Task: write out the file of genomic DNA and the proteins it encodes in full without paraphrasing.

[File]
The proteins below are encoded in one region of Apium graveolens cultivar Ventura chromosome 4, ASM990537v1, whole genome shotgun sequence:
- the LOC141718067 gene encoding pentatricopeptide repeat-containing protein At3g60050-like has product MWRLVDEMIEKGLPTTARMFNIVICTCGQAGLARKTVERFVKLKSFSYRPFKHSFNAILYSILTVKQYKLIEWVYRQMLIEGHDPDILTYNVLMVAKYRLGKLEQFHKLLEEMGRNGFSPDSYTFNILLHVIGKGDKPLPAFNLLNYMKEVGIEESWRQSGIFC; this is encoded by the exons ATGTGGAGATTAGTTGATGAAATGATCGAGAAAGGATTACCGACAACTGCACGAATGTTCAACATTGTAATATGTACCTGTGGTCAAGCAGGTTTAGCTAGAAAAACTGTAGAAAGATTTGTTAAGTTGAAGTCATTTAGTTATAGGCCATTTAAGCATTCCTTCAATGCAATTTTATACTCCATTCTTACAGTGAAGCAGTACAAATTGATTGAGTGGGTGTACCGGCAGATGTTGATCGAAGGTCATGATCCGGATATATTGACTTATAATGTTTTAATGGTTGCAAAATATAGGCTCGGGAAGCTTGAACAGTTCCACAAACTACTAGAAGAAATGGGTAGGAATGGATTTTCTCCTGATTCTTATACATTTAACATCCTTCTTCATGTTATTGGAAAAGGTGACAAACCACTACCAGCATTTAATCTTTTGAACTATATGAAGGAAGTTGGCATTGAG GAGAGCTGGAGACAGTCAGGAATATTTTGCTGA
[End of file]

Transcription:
The proteins below are encoded in one region of Apium graveolens cultivar Ventura chromosome 4, ASM990537v1, whole genome shotgun sequence:
- the LOC141718067 gene encoding pentatricopeptide repeat-containing protein At3g60050-like has product MWRLVDEMIEKGLPTTARMFNIVICTCGQAGLARKTVERFVKLKSFSYRPFKHSFNAILYSILTVKQYKLIEWVYRQMLIEGHDPDILTYNVLMVAKYRLGKLEQFHKLLEEMGRNGFSPDSYTFNILLHVIGKGDKPLPAFNLLNYMKEVGIEESWRQSGIFC; this is encoded by the exons ATGTGGAGATTAGTTGATGAAATGATCGAGAAAGGATTACCGACAACTGCACGAATGTTCAACATTGTAATATGTACCTGTGGTCAAGCAGGTTTAGCTAGAAAAACTGTAGAAAGATTTGTTAAGTTGAAGTCATTTAGTTATAGGCCATTTAAGCATTCCTTCAATGCAATTTTATACTCCATTCTTACAGTGAAGCAGTACAAATTGATTGAGTGGGTGTACCGGCAGATGTTGATCGAAGGTCATGATCCGGATATATTGACTTATAATGTTTTAATGGTTGCAAAATATAGGCTCGGGAAGCTTGAACAGTTCCACAAACTACTAGAAGAAATGGGTAGGAATGGATTTTCTCCTGATTCTTATACATTTAACATCCTTCTTCATGTTATTGGAAAAGGTGACAAACCACTACCAGCATTTAATCTTTTGAACTATATGAAGGAAGTTGGCATTGAG GAGAGCTGGAGACAGTCAGGAATATTTTGCTGA